‘Staff are trying their best’

“Our teams are doing the very best to support people, taking into account their needs and wishes as much as possible, but their ability to do so is significantly constrained by the availability of properties. and a lack of movement in the system.”

He asked councillors to remember when they are supporting residents, that the “staff are trying their very best with an incredibly challenging system”.

150 bids per house

  • There is an average of 150 bids from people for each house that appears on the Torfaen Homeseeker website.
  • One home had 400 bids. Cllr Daniels said: “I don’t know what to say about that stat. It’s staggering.”

He said the system had “ground to a halt due to a lack of affordable accommodation in both private and social housing for families and individuals to move on.”

Average house prices

The average price of a house in Torfaen is £201,908

Cllr Daniels said the recent mini-budget had an impact with some residents “paying hundreds more a month” and “almost overnight, people looking to buy a home would have been priced out of doing so so due to unaffordable mortgage rates and those with mortgages will potentially have found themselves unable to keep up with repayments. The mini-budget has had a two-pronged attack on those hoping to own their own home.”

Private sector rent

He said the private sector market in Torfaen is “underdeveloped” which leads to “greater competition for each property” and this results in higher rents.

Some private landlords have approached Cllr Daniels with concerns about the “implications” of the Renting Homes (Wales) Act. He said he “completely agrees with the aims of the Act” but “the prospect of losing capacity in the private rented sector right now makes me incredibly nervous.”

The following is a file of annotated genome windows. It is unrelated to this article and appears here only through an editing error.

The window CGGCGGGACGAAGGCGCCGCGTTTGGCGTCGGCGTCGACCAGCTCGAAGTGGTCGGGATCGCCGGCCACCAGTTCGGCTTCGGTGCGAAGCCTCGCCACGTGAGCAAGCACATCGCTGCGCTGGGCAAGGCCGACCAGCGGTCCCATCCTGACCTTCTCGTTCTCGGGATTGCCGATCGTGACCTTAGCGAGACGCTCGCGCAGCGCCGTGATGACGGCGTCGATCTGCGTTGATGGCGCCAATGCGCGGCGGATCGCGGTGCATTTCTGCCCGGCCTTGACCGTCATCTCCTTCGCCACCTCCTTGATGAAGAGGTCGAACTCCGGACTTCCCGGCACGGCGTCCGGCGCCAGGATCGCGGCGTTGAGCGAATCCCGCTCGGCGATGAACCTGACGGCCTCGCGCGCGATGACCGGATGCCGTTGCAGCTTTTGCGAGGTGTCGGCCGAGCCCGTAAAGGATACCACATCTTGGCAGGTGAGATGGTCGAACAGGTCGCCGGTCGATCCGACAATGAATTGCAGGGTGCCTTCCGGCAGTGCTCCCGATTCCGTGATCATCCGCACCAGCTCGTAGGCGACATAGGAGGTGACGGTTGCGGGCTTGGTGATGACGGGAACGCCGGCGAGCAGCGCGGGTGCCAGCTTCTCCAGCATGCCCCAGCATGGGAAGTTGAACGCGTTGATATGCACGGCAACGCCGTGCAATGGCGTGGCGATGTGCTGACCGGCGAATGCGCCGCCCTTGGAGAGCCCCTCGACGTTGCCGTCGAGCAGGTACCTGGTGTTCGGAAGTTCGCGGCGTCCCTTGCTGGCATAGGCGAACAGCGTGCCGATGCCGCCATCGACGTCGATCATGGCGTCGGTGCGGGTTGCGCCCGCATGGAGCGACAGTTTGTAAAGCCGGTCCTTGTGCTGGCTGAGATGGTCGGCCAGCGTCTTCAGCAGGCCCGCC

He has signed a joint letter to the Welsh Government’s housing minister with housing cabinet councillors from across Wales asking for the Act to be delayed “until the housing situation in Wales improves”.

Tenants in arrears for the first time

Cllr Daniels said that Bron Afon, the area’s largest social landlord, was seeing an increase in the number of tenants in arrears, many of them for the first time.

“Let’s say in no uncertain terms that you change the system for allocating homes but you can’t change those cold, hard numbers I read out earlier. Until we can materially change the number of people waiting on our list and the number of affordable properties available to them the outcome will always be the same.”

He said was using all platforms to “relentlessly press the Welsh Government for support in finding a way out of this housing emergency. The Welsh Government had given the council more money in the form of the social housing grant but Cllr Daniels said construction costs had increased by “25%”.

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‘We are in a housing emergency’: Torfaen councillor shares shocking housing data